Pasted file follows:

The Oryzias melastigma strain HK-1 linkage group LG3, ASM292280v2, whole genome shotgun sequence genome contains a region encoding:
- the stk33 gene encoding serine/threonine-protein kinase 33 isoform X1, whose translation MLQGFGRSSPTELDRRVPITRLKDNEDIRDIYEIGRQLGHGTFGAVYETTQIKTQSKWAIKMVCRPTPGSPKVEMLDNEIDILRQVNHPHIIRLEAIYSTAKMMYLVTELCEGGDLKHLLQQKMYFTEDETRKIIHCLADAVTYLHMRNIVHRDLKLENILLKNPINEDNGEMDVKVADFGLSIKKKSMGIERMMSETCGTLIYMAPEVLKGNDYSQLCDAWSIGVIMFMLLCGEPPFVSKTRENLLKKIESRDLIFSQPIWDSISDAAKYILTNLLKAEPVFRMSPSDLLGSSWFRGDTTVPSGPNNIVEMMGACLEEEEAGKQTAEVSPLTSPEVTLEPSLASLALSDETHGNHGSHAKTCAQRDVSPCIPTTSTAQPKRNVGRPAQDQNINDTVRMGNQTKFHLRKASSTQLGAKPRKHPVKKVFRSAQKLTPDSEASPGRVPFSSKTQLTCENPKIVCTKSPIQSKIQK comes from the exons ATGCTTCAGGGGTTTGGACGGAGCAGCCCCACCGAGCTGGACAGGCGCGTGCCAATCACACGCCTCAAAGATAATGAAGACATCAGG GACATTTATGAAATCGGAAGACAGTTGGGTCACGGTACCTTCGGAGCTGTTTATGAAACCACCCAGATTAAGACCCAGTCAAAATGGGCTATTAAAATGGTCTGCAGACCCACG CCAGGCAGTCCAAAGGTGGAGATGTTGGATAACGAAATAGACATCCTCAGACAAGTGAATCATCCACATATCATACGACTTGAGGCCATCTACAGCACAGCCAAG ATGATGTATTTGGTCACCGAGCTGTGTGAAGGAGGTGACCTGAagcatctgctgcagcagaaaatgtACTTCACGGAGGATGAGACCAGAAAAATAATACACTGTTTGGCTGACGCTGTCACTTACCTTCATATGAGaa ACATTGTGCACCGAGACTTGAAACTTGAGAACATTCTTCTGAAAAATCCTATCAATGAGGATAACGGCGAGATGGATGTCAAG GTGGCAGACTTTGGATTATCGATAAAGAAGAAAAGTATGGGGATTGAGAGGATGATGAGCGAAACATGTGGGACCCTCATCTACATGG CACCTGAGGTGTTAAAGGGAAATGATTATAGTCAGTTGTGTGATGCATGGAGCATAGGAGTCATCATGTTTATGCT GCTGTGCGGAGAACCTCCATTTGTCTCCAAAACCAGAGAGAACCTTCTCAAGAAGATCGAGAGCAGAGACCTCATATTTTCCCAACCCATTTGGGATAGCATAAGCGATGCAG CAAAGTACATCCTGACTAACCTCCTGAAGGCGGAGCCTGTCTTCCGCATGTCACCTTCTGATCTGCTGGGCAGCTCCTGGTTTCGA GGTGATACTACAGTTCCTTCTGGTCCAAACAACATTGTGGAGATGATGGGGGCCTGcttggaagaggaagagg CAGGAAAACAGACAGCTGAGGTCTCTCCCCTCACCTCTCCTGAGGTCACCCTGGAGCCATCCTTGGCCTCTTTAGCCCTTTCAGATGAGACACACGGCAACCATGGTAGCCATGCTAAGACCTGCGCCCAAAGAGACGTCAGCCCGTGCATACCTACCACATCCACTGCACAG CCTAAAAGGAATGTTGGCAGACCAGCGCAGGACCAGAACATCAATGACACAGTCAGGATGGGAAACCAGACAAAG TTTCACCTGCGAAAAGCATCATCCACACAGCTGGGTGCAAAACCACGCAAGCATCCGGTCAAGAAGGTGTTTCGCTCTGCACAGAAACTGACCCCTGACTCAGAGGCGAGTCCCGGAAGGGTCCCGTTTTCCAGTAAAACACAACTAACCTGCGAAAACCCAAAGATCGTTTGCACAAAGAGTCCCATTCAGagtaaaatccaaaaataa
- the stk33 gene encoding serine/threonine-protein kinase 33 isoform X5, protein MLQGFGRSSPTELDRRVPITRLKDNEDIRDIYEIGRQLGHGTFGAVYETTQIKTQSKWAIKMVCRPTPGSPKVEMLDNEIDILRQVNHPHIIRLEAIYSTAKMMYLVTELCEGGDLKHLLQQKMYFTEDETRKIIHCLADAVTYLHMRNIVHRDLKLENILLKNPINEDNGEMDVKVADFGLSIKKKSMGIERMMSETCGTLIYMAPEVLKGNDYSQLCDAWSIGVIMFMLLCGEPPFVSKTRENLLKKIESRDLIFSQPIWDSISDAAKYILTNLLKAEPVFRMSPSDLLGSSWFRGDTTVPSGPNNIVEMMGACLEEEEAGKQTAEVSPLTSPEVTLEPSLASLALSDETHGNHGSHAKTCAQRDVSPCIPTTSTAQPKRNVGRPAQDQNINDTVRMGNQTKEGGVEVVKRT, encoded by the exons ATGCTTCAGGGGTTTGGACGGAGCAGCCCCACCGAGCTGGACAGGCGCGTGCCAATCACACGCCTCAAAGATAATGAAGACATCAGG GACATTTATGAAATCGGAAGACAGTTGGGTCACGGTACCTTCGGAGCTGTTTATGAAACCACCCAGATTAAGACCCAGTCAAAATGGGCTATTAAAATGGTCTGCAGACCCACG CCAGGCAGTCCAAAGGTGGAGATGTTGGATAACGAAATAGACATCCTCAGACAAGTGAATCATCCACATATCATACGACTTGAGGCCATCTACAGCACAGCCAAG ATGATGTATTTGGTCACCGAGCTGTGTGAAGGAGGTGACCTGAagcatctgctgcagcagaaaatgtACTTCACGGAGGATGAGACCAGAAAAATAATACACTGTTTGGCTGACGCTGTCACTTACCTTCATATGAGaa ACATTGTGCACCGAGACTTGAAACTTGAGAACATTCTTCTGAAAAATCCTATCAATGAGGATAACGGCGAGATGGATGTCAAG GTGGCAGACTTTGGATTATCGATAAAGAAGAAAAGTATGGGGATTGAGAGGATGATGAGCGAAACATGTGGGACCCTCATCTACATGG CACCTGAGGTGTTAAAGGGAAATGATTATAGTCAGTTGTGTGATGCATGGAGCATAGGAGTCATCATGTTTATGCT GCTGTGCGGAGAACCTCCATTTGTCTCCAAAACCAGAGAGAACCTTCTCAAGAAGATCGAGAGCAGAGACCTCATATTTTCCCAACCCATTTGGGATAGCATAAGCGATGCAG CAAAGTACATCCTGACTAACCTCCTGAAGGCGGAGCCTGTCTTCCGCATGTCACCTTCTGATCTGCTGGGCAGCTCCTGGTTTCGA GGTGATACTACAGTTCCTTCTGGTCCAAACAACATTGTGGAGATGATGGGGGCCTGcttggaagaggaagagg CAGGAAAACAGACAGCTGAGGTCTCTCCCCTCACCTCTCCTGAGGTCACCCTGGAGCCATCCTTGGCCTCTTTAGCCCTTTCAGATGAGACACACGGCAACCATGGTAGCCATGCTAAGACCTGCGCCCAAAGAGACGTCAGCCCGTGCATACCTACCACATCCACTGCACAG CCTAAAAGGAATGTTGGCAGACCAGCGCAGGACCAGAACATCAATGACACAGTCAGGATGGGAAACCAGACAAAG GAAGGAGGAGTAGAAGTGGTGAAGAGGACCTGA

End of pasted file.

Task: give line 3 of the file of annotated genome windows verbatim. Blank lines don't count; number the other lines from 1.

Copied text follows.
- the stk33 gene encoding serine/threonine-protein kinase 33 isoform X5, protein MLQGFGRSSPTELDRRVPITRLKDNEDIRDIYEIGRQLGHGTFGAVYETTQIKTQSKWAIKMVCRPTPGSPKVEMLDNEIDILRQVNHPHIIRLEAIYSTAKMMYLVTELCEGGDLKHLLQQKMYFTEDETRKIIHCLADAVTYLHMRNIVHRDLKLENILLKNPINEDNGEMDVKVADFGLSIKKKSMGIERMMSETCGTLIYMAPEVLKGNDYSQLCDAWSIGVIMFMLLCGEPPFVSKTRENLLKKIESRDLIFSQPIWDSISDAAKYILTNLLKAEPVFRMSPSDLLGSSWFRGDTTVPSGPNNIVEMMGACLEEEEAGKQTAEVSPLTSPEVTLEPSLASLALSDETHGNHGSHAKTCAQRDVSPCIPTTSTAQPKRNVGRPAQDQNINDTVRMGNQTKEGGVEVVKRT, encoded by the exons ATGCTTCAGGGGTTTGGACGGAGCAGCCCCACCGAGCTGGACAGGCGCGTGCCAATCACACGCCTCAAAGATAATGAAGACATCAGG GACATTTATGAAATCGGAAGACAGTTGGGTCACGGTACCTTCGGAGCTGTTTATGAAACCACCCAGATTAAGACCCAGTCAAAATGGGCTATTAAAATGGTCTGCAGACCCACG CCAGGCAGTCCAAAGGTGGAGATGTTGGATAACGAAATAGACATCCTCAGACAAGTGAATCATCCACATATCATACGACTTGAGGCCATCTACAGCACAGCCAAG ATGATGTATTTGGTCACCGAGCTGTGTGAAGGAGGTGACCTGAagcatctgctgcagcagaaaatgtACTTCACGGAGGATGAGACCAGAAAAATAATACACTGTTTGGCTGACGCTGTCACTTACCTTCATATGAGaa ACATTGTGCACCGAGACTTGAAACTTGAGAACATTCTTCTGAAAAATCCTATCAATGAGGATAACGGCGAGATGGATGTCAAG GTGGCAGACTTTGGATTATCGATAAAGAAGAAAAGTATGGGGATTGAGAGGATGATGAGCGAAACATGTGGGACCCTCATCTACATGG CACCTGAGGTGTTAAAGGGAAATGATTATAGTCAGTTGTGTGATGCATGGAGCATAGGAGTCATCATGTTTATGCT GCTGTGCGGAGAACCTCCATTTGTCTCCAAAACCAGAGAGAACCTTCTCAAGAAGATCGAGAGCAGAGACCTCATATTTTCCCAACCCATTTGGGATAGCATAAGCGATGCAG CAAAGTACATCCTGACTAACCTCCTGAAGGCGGAGCCTGTCTTCCGCATGTCACCTTCTGATCTGCTGGGCAGCTCCTGGTTTCGA GGTGATACTACAGTTCCTTCTGGTCCAAACAACATTGTGGAGATGATGGGGGCCTGcttggaagaggaagagg CAGGAAAACAGACAGCTGAGGTCTCTCCCCTCACCTCTCCTGAGGTCACCCTGGAGCCATCCTTGGCCTCTTTAGCCCTTTCAGATGAGACACACGGCAACCATGGTAGCCATGCTAAGACCTGCGCCCAAAGAGACGTCAGCCCGTGCATACCTACCACATCCACTGCACAG CCTAAAAGGAATGTTGGCAGACCAGCGCAGGACCAGAACATCAATGACACAGTCAGGATGGGAAACCAGACAAAG GAAGGAGGAGTAGAAGTGGTGAAGAGGACCTGA